Padmasambhava

Padmasambhava

(circa 755 -797)

Padmasambhava introduced Buddhist doctrine into Tibet and exorcised its demons. He is one of the historically identifiable founders of Tibetan Buddhism and of the Lamas, as Tibetan Buddhist monks are generally called.

Padmasamhhava (literally, born of the Lotus) was born in the extreme north-west of India, now Pakistan. He was already an accredited Tantric master at the Nalanda university when he was called to Tibet by King Thn-Srong Detsan (740-786). Buddhism had doubtlessly arrived in Tibet one century before, during the reign of the first king, Tri-srong Detsan (c.610-649) who had married two Buddhist princesses, one from Nepal, and the other from China.

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Milarepa, Tibetan Buddhist Saint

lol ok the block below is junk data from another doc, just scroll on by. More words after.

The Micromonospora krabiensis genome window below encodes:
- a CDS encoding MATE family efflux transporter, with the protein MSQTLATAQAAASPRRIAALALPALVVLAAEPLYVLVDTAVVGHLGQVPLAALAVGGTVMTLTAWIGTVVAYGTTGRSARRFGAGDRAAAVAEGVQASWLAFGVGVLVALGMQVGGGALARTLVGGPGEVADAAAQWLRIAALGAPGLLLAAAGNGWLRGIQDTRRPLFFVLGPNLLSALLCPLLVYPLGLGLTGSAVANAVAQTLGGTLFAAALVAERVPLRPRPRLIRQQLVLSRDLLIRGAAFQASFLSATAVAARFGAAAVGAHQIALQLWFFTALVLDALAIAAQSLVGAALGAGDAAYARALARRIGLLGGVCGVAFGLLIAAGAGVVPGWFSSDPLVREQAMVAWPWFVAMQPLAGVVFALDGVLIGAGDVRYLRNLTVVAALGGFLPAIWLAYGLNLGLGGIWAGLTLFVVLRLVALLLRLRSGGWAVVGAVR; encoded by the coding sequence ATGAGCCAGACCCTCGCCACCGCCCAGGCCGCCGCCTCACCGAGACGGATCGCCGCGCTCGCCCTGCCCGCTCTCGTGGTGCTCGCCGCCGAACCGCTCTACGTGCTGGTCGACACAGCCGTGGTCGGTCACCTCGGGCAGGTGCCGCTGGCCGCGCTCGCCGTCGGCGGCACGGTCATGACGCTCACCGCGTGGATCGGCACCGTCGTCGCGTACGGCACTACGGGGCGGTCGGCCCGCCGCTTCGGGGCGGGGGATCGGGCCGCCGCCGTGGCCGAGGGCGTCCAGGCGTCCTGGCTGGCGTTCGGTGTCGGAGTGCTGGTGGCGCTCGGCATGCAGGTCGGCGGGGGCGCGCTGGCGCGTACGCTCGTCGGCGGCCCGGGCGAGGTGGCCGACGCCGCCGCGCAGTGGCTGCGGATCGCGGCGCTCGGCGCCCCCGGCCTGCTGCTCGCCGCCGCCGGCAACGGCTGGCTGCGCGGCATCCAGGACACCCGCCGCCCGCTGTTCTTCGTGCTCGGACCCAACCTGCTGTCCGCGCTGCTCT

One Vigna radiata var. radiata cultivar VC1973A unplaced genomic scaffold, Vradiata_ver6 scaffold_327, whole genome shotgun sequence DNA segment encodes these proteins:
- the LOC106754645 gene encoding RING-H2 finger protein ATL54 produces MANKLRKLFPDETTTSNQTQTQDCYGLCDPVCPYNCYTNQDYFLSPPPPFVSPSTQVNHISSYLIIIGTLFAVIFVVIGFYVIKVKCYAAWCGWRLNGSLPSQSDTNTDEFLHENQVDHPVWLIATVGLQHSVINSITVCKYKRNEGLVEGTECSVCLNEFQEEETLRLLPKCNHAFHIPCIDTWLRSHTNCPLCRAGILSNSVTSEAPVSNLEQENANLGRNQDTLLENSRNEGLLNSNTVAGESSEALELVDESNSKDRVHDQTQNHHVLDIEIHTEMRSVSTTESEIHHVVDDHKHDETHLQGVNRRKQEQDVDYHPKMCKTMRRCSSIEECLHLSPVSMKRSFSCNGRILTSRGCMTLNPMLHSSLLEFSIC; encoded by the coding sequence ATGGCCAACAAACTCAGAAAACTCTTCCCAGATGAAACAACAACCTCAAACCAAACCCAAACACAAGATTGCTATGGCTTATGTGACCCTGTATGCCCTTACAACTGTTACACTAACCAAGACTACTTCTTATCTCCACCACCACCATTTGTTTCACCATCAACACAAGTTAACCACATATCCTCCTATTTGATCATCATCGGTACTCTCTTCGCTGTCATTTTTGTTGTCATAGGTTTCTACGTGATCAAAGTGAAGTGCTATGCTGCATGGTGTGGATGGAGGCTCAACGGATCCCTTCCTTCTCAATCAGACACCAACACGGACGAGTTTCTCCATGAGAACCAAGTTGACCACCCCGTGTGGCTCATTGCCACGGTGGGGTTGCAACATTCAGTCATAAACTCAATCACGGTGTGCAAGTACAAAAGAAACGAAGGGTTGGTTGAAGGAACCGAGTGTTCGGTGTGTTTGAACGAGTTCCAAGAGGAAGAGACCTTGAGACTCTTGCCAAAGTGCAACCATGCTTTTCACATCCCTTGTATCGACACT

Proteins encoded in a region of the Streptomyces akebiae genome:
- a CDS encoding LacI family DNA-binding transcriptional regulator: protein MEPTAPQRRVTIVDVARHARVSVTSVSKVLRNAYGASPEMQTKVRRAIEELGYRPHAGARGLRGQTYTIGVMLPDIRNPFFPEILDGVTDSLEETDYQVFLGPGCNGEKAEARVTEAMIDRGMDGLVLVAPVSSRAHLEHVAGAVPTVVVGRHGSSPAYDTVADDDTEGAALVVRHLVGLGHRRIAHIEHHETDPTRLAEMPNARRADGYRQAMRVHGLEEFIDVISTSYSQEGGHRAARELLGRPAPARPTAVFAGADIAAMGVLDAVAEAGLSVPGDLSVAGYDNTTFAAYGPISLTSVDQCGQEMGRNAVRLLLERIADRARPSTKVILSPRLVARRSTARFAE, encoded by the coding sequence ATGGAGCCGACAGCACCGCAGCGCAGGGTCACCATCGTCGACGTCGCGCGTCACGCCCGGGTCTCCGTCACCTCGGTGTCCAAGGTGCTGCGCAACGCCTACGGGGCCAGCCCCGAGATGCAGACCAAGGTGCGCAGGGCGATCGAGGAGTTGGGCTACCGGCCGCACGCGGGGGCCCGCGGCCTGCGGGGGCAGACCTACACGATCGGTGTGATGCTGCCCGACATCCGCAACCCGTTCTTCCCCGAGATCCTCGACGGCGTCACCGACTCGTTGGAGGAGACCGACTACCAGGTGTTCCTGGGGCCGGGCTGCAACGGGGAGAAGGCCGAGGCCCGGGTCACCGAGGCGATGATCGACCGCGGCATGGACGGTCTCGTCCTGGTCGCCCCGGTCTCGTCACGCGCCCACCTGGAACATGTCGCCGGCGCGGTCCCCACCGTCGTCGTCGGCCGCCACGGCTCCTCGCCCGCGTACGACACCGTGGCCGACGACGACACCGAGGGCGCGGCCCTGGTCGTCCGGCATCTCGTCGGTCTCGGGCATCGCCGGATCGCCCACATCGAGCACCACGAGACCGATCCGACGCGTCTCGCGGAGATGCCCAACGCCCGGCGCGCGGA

Milarepa (Mi-la-ras-pa), Tibet, roughly “Mila who wears the cotton cloth of an ascetic,” 1025- 1135; by far the most famous saint of Tibet. After trials of the utmost difficulty imposed on him by his master, Marpa, he received the complete teachings of the mahamudra and of the Naro chodrug. His diligent and exemplary exertion in the realization of these teachings brought about the founding of the – Kagyupa school. The biography of Milarepa, composed in the 15th century, with all the spiritual songs it contains, is still today one of the greatest sources of inspiration in Tibetan Buddhism.

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